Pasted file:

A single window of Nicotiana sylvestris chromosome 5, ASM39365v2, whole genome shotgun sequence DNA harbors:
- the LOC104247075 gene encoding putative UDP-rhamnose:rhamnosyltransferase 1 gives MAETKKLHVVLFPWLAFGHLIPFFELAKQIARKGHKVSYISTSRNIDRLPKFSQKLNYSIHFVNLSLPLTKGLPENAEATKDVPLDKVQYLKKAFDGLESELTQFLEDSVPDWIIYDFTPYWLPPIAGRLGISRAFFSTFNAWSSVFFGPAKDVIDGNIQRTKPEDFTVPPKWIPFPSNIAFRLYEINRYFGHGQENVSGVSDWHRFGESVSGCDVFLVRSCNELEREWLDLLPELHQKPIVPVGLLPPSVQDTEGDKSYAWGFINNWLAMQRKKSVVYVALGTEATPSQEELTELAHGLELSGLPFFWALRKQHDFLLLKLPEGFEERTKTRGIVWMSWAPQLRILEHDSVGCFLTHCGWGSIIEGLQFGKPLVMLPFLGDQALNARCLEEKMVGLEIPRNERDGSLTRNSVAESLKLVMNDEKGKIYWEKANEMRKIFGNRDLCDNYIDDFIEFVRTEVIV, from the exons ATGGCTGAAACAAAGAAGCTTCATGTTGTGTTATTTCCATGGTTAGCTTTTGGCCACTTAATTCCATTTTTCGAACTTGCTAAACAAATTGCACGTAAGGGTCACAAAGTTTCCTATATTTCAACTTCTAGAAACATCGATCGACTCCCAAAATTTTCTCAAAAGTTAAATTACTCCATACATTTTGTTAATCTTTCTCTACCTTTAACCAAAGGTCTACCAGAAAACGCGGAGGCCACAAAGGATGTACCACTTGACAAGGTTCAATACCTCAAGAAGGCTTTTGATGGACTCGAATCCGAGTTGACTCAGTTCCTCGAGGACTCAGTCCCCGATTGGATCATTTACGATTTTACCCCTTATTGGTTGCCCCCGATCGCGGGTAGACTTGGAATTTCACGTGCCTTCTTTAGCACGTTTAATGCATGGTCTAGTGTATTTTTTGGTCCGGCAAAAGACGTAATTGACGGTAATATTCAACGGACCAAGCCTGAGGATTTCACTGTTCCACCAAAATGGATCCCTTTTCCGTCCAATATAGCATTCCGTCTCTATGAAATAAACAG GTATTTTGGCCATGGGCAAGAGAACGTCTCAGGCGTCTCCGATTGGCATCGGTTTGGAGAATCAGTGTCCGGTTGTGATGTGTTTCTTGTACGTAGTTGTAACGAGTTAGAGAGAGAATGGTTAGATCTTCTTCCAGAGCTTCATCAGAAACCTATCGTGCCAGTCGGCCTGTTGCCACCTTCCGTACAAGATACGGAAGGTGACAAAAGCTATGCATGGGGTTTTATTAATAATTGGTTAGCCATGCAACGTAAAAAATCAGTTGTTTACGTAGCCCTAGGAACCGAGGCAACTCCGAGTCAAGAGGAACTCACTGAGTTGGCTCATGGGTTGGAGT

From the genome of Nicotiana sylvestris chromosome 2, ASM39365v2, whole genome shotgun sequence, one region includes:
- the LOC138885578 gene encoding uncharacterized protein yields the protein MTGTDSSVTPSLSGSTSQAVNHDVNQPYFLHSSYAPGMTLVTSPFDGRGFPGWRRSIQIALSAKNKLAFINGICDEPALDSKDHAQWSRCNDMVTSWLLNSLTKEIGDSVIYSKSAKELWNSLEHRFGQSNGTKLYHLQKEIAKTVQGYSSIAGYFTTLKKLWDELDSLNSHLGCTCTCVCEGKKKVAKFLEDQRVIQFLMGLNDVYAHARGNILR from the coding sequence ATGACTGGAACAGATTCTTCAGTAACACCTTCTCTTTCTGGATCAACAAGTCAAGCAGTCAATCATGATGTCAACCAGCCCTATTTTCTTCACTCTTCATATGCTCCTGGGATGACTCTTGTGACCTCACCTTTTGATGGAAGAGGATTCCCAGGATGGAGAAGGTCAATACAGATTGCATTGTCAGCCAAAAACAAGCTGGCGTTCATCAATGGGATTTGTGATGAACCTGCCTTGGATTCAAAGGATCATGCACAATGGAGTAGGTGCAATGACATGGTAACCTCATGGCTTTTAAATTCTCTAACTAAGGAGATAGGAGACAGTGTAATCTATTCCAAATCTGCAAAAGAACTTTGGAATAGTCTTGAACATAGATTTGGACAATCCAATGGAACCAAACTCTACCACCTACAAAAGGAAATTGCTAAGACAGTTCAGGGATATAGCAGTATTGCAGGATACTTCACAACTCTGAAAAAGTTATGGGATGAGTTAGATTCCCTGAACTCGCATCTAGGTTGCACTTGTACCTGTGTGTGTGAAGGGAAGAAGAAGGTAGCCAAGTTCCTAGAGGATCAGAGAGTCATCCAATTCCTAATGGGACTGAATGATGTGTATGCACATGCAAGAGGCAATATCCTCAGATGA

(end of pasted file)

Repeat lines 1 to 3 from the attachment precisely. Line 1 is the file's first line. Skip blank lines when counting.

A single window of Nicotiana sylvestris chromosome 5, ASM39365v2, whole genome shotgun sequence DNA harbors:
- the LOC104247075 gene encoding putative UDP-rhamnose:rhamnosyltransferase 1 gives MAETKKLHVVLFPWLAFGHLIPFFELAKQIARKGHKVSYISTSRNIDRLPKFSQKLNYSIHFVNLSLPLTKGLPENAEATKDVPLDKVQYLKKAFDGLESELTQFLEDSVPDWIIYDFTPYWLPPIAGRLGISRAFFSTFNAWSSVFFGPAKDVIDGNIQRTKPEDFTVPPKWIPFPSNIAFRLYEINRYFGHGQENVSGVSDWHRFGESVSGCDVFLVRSCNELEREWLDLLPELHQKPIVPVGLLPPSVQDTEGDKSYAWGFINNWLAMQRKKSVVYVALGTEATPSQEELTELAHGLELSGLPFFWALRKQHDFLLLKLPEGFEERTKTRGIVWMSWAPQLRILEHDSVGCFLTHCGWGSIIEGLQFGKPLVMLPFLGDQALNARCLEEKMVGLEIPRNERDGSLTRNSVAESLKLVMNDEKGKIYWEKANEMRKIFGNRDLCDNYIDDFIEFVRTEVIV, from the exons ATGGCTGAAACAAAGAAGCTTCATGTTGTGTTATTTCCATGGTTAGCTTTTGGCCACTTAATTCCATTTTTCGAACTTGCTAAACAAATTGCACGTAAGGGTCACAAAGTTTCCTATATTTCAACTTCTAGAAACATCGATCGACTCCCAAAATTTTCTCAAAAGTTAAATTACTCCATACATTTTGTTAATCTTTCTCTACCTTTAACCAAAGGTCTACCAGAAAACGCGGAGGCCACAAAGGATGTACCACTTGACAAGGTTCAATACCTCAAGAAGGCTTTTGATGGACTCGAATCCGAGTTGACTCAGTTCCTCGAGGACTCAGTCCCCGATTGGATCATTTACGATTTTACCCCTTATTGGTTGCCCCCGATCGCGGGTAGACTTGGAATTTCACGTGCCTTCTTTAGCACGTTTAATGCATGGTCTAGTGTATTTTTTGGTCCGGCAAAAGACGTAATTGACGGTAATATTCAACGGACCAAGCCTGAGGATTTCACTGTTCCACCAAAATGGATCCCTTTTCCGTCCAATATAGCATTCCGTCTCTATGAAATAAACAG GTATTTTGGCCATGGGCAAGAGAACGTCTCAGGCGTCTCCGATTGGCATCGGTTTGGAGAATCAGTGTCCGGTTGTGATGTGTTTCTTGTACGTAGTTGTAACGAGTTAGAGAGAGAATGGTTAGATCTTCTTCCAGAGCTTCATCAGAAACCTATCGTGCCAGTCGGCCTGTTGCCACCTTCCGTACAAGATACGGAAGGTGACAAAAGCTATGCATGGGGTTTTATTAATAATTGGTTAGCCATGCAACGTAAAAAATCAGTTGTTTACGTAGCCCTAGGAACCGAGGCAACTCCGAGTCAAGAGGAACTCACTGAGTTGGCTCATGGGTTGGAGT

From the genome of Nicotiana sylvestris chromosome 2, ASM39365v2, whole genome shotgun sequence, one region includes: